I started to think about it, and we really don’t get many teen dramas seen through the lens of psychological thrillers. The only one that comes to mind is Rian Johnson‘s excellent Brick, and that’s pushing it. Still, we have a fresh new voice by the name of Cory Finley, who by chance got the opportunity to direct his very first screenplay. Not sure what connections or luck he must have had to get into this position, especially when he cast a trio of powerhouse young thespians, but Thoroughbreds has now entered our storied little world and I figured I give a shoutout to the indie circuit since it’s been a loooong while since we heard the familiar jingle of Indie Art House Corner *cue whimsical tune with children’s cheer track.* So let’s go to where the budgets are low, the concepts are high, and nothing makes sense.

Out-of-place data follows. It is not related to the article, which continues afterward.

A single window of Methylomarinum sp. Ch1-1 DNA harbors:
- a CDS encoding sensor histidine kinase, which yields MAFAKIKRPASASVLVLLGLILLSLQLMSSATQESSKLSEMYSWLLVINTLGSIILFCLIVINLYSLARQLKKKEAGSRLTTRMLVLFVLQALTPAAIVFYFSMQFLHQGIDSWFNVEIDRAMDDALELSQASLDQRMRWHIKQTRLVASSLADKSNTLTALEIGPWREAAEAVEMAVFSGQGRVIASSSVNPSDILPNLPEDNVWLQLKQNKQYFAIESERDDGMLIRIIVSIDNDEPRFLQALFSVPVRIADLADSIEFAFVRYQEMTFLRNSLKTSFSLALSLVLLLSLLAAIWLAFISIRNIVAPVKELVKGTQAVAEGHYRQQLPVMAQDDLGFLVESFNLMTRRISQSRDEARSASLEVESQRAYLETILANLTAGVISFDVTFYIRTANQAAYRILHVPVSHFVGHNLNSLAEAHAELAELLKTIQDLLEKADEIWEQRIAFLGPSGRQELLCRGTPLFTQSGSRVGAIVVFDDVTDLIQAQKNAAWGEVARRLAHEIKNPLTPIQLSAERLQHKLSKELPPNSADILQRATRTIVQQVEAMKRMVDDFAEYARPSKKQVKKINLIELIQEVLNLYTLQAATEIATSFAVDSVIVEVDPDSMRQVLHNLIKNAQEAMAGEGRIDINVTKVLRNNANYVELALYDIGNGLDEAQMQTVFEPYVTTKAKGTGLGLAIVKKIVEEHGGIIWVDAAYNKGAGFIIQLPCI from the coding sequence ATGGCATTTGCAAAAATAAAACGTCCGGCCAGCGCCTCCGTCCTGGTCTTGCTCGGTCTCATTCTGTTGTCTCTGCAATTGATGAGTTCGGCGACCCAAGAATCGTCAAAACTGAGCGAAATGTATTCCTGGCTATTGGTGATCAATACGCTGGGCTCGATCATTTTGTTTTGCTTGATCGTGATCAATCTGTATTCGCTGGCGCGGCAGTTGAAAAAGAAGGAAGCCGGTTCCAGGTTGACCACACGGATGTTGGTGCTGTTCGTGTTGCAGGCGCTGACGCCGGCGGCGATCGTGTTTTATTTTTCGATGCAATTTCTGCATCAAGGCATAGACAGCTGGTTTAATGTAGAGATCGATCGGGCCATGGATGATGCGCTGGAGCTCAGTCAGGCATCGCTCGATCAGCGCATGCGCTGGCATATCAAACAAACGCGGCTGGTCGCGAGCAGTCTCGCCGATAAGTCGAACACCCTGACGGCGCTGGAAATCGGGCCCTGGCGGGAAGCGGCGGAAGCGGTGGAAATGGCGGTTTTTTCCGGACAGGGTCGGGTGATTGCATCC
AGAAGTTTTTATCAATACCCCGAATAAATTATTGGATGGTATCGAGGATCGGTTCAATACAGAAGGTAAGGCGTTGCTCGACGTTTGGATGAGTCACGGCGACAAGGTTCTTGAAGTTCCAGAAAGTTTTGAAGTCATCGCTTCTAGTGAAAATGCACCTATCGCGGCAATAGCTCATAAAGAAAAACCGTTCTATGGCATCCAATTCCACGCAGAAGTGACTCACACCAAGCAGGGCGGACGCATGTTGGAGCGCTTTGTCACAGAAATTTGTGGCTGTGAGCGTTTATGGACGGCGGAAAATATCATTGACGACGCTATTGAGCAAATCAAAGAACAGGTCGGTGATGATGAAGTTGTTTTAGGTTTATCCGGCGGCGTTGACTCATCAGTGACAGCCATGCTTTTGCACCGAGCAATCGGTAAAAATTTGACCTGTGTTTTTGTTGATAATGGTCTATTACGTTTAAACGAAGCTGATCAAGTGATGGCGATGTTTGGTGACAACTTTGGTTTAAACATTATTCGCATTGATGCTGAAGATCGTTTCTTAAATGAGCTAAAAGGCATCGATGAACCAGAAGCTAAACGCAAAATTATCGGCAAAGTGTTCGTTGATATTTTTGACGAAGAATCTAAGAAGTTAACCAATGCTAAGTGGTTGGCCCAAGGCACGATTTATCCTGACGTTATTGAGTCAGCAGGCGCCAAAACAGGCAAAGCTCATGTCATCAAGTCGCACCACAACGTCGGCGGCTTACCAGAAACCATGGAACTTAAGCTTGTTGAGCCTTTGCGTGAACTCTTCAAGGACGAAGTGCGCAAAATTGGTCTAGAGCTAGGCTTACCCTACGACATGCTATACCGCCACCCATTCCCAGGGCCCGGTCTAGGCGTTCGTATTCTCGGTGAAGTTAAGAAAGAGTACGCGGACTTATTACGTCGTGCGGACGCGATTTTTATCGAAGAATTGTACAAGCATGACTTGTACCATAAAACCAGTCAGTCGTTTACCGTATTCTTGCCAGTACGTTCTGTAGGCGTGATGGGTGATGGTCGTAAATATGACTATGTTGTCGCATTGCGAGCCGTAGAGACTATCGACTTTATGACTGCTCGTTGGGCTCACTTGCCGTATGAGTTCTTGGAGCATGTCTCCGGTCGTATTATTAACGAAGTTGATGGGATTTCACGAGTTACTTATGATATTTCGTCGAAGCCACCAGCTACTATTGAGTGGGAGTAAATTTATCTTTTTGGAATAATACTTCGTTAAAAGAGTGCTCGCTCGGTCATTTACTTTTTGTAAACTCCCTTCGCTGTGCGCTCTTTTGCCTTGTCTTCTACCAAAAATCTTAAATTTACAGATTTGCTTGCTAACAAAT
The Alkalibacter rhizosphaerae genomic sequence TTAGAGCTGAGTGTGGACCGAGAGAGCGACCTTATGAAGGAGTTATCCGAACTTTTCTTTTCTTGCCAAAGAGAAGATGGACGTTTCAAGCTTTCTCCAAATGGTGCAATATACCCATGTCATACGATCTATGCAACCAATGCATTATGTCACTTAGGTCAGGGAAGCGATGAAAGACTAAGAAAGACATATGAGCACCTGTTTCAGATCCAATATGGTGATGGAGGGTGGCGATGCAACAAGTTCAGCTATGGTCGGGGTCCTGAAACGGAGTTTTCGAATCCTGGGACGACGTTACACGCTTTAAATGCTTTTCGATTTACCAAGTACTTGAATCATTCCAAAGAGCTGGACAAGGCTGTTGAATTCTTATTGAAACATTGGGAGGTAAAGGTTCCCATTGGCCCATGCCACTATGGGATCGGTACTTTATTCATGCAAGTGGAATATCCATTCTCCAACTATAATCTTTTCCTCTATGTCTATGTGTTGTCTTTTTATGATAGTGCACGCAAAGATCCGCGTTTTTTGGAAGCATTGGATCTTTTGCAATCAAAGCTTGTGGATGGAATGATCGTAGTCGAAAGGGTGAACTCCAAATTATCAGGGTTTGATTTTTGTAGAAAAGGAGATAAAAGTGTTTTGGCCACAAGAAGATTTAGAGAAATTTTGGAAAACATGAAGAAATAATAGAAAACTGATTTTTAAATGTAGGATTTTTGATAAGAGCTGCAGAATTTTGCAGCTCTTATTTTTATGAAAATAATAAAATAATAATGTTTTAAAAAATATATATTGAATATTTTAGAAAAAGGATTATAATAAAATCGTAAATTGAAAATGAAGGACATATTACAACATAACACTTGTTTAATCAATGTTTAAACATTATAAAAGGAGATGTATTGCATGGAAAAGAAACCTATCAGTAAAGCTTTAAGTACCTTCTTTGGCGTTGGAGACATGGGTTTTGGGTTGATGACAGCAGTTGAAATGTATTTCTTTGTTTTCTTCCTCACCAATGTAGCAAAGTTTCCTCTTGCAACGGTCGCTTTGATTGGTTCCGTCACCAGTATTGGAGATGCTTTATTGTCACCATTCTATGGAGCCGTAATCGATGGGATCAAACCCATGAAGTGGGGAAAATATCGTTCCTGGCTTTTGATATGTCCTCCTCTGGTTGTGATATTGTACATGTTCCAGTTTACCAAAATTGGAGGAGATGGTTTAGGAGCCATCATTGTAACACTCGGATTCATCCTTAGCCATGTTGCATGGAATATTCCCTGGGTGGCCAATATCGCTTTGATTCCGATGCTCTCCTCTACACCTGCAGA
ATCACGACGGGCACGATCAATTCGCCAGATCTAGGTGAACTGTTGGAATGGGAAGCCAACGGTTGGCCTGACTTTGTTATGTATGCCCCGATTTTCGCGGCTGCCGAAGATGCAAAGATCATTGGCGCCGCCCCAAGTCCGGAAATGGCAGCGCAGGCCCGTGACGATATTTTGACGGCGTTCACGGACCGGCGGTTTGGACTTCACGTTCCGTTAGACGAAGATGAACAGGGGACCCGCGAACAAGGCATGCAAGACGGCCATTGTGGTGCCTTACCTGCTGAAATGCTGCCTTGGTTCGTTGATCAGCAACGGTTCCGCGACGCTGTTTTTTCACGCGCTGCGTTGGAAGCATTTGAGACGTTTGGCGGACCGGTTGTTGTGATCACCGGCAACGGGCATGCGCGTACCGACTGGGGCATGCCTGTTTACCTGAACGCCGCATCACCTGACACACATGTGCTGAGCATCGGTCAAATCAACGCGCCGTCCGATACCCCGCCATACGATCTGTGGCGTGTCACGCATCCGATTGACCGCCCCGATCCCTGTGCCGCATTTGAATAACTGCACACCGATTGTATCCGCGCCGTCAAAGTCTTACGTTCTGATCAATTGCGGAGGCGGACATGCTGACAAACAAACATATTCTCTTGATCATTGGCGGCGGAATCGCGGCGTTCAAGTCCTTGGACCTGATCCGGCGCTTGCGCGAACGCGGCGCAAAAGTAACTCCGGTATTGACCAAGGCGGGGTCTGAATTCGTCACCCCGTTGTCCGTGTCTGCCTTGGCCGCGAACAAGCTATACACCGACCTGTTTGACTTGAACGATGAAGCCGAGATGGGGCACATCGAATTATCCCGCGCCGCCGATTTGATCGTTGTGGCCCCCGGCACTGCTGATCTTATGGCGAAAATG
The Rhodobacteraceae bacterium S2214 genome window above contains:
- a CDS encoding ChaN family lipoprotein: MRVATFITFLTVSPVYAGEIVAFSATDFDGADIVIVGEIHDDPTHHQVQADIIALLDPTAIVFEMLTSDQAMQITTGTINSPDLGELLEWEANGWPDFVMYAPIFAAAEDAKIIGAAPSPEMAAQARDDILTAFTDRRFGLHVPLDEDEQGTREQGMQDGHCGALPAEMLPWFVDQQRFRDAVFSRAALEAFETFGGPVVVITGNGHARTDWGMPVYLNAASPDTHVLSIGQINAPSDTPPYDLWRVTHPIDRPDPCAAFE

We follow the lives of Amanda (Olivia Cooke) and Lily (Anya Taylor-Joy from The Witch), two teenagers living it up in an affluent suburb of Connecticut. The pair used to be friends years back, but they start to reconnect following an incident where Amanda brutally euthanized her thoroughbred horse all on her own and Lily becomes fascinated with the fact that Amanda appears to be completely emotionless about the whole ordeal. As their relationship re-develops, Amanda’s sociopathic nature prods Lily into wondering the feasibility of murdering her emotionally abusive stepfather, Mark (Paul Sparks). To execute the man, they enlist the help of a strung out drug dealer (Anton Yelchin, in apparently his final role before his unfortunate passing), setting the three characters on a clumsy collision course filled with spite and idiotic mistakes.